MDI Injections: 6 units before eating the pizza at 14:00, 2 units 2 hours later, 2 units 4 hours later. This could have been one unit less because I ended with 75mg/dl at 20:00.
The aftermath looks very good and I have handled the pizza well. The day was just overshadowed by a high blood glucose in the morning before the pizza. The reason is not very clear to me but I think I am still adjusting to the temperature rise in spring that sometimes causes a temporary dawn effect for me.
This is totally off-topic, but really interestig to me: You have a dawn phenomenon caused by spring?? 'cause I'm at the moment experiencing a dawn phenomenon myself, and I'm sure I haven't had that ever before in my live. But as this spring has more influence on me than it usually had, it seems to be a tempting explanation.
Yes, the rapid change from -5 to +15°C caused some serious dawn reactions for me. I think Barb Whiton has written that this seasonal adjustment is known in the community to cause trouble. Thankfully this adjustment phase has passed and now I am in the green again (as you can see in the following image, the circle marks the spikes in the morning):
Too interesting. But it is just for the time of adjustment, like 2 weeks or so and than it's gone? Or does it stay the whole summer? (Cause I still have it right now and I'm sure weather in Münster and Bonn isn't too different.) Anyways, thanks for the info!
I think it is an adjustment period of three weeks. After that the dawn reaction should level out (in theory). It might be connected to the increasing light from dawn that is triggering the adrenal gland. The gland is producing hormones that will order the liver to release glucose deposits to prepare our body for waking up. The switch to summer time will shift the time of increased light by one hour. This in combination with the natural adjustment might be the key that the period is just some weeks long.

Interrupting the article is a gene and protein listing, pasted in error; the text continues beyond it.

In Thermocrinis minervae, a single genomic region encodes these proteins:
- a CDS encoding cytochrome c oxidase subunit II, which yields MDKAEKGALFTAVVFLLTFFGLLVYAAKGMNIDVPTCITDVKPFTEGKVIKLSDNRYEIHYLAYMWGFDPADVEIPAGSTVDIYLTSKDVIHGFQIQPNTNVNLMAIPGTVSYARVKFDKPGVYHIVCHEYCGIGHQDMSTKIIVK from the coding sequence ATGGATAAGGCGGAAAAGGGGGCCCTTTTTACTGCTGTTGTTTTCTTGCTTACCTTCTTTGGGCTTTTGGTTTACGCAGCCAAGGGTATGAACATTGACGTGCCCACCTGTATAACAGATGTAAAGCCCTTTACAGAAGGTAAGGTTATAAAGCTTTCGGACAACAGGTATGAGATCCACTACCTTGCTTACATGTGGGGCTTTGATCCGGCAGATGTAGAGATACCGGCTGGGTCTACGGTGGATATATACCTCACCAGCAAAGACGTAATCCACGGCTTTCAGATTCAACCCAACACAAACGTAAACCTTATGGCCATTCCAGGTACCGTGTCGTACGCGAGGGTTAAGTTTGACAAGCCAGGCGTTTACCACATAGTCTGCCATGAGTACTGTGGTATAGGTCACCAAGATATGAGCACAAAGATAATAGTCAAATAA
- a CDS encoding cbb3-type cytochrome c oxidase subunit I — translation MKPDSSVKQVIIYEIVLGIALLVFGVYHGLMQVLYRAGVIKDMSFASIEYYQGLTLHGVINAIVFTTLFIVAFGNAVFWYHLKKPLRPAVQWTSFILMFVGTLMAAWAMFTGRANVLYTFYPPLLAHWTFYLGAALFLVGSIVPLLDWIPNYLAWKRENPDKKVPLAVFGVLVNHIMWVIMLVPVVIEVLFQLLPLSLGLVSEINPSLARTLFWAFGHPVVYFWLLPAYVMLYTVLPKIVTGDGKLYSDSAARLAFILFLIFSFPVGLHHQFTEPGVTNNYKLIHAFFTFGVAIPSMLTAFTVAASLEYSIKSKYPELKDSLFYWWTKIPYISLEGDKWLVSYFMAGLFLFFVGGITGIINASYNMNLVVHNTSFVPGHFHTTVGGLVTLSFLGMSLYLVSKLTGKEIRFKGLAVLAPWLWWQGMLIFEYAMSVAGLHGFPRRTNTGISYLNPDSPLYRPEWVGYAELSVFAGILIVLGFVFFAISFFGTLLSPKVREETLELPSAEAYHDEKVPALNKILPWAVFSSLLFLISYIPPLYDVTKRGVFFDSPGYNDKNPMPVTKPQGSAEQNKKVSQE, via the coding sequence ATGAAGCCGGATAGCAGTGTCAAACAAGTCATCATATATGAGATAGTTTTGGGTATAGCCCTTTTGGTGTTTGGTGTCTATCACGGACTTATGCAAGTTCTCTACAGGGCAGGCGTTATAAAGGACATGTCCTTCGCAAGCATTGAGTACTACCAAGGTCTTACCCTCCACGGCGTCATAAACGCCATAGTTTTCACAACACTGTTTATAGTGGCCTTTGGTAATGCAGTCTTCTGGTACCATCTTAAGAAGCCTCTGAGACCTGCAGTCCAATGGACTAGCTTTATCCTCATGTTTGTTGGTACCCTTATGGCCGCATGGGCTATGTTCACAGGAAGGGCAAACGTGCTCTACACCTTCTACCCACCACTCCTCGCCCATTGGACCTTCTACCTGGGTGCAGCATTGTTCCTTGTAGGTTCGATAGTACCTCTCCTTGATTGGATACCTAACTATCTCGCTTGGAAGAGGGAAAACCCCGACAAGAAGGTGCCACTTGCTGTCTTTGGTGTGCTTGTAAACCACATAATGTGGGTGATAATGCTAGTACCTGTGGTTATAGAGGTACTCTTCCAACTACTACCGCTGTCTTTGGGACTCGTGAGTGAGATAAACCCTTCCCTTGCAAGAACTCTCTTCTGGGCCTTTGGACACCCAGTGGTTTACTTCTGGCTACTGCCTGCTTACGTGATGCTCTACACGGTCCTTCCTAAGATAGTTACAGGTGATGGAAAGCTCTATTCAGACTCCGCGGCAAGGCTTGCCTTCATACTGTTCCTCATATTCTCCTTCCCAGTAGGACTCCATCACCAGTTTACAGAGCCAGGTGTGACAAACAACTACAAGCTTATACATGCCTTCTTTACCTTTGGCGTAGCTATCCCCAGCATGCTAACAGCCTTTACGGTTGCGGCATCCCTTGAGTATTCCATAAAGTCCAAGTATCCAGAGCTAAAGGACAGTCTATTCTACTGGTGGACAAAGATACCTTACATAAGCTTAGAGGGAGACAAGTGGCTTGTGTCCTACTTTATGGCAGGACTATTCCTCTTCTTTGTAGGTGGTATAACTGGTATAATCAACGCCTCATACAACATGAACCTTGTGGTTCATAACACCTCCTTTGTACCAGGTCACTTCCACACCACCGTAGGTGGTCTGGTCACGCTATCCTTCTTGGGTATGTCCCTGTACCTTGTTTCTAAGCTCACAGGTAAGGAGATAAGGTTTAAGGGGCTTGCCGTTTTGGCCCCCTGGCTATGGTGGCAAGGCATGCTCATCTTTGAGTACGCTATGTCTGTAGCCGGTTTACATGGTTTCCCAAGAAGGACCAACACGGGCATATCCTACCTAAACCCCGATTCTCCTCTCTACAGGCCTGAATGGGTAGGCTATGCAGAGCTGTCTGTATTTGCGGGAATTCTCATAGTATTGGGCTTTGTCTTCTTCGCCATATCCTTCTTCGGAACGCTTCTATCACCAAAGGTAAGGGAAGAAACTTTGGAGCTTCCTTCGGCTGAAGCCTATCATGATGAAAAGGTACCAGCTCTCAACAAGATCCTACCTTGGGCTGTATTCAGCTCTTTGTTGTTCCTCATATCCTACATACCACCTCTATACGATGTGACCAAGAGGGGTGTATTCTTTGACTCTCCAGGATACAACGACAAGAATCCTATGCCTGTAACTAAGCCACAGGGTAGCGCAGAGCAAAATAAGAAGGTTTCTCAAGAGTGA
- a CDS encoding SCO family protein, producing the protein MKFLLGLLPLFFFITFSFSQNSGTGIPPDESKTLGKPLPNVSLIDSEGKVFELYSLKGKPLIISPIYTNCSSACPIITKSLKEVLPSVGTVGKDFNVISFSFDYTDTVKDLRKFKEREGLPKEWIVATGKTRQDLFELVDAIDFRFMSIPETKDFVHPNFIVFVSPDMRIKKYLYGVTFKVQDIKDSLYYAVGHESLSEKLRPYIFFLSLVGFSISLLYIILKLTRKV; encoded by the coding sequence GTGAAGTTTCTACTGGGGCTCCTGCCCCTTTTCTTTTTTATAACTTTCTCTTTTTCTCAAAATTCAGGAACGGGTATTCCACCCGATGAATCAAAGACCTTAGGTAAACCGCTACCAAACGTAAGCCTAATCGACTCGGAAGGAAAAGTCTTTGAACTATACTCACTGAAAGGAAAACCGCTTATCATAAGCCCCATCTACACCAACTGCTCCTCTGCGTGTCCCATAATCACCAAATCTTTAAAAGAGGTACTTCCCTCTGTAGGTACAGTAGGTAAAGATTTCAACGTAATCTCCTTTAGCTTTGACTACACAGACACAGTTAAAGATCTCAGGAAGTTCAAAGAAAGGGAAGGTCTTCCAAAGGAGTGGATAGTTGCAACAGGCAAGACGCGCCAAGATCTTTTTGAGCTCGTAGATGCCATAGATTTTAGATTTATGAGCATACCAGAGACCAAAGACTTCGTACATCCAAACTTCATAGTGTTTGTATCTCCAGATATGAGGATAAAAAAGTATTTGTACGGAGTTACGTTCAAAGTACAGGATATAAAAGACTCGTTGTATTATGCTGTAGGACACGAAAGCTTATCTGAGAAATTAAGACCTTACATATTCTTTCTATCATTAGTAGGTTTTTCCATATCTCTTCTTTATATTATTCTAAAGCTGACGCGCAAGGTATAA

Chinese food: Curry Pot No. 150 with chicken, bamboo, mushroom, paprika, snow pea (I think) and coconut flavoured sauce.
Carb count: 48g > 8-1 units of NovoRapid (one unit less because of insulin on board)
Aftermath: reached 79 mg/dl 2 hours later and ate some carbs. Rise to 148 mg/dl 4 hours after eating the main meal. It would have been better to wait for the natural raise without eating the additional carbs: more patience please but overall a good result I think.
French fries and curried sausage - junk food without doubt:
Carb count: 60g.
Aftermath: normally I would take 10 units but because of the high fat I attacked it with only 6 units. The idea was to catch the rise 1 hour later. Because of bad timing I retested two hours later. Then I already had reached 190mgdl and had some problems to bring that down. Eat junk and face the consequences is the perfect summary for me:
Now something completely different: whole grain chips, LOL
I ate 110g (the whole bag) and it contained 64g of carbs.
These chips have some fat and the whole grain makes it hard to predict. It worked out pretty good. One hour before eating the chips I had a higher BG because I overprepared for a little car repair that turned out as less physically demanding. One hour after the correction at 20:30 I have eaten the chips. The dosage for me would have been 13 units. I splitted that to 6+3+3 => 6 before eating then 3 one hour later and 3 again one hour later. This was 1 unit less than planned because I had some insulin on board from the correction. Before going to sleep at 01:00 I had 82mgdl and decided to catch the rest with 2 glucose tabs and 1 chocolate bar. I tested again at 03:00 and injected one unit. This turned out as not necessary because I woke up with 79mg/dl but because of the whole grain I thought I better make sure I catch it. That was quite an investment in tests and reduced sleeping time but next time I will now how to handle these chips.
So you have heard of Giving Tuesday, right? Maybe you have seen the hashtag: #GivingTuesday. If you are like me, confused by all of the messages pointing in different directions floating around social media, you may be wondering, “What is Read on! →
Last Thursday was November 14, 2013, the day we commemorated the birthday of Frederick Banting. Thanks to him we have insulin today. Early that day the International Diabetes Federation released updated statistics for diabetes worldwide, as part of their update Read on! →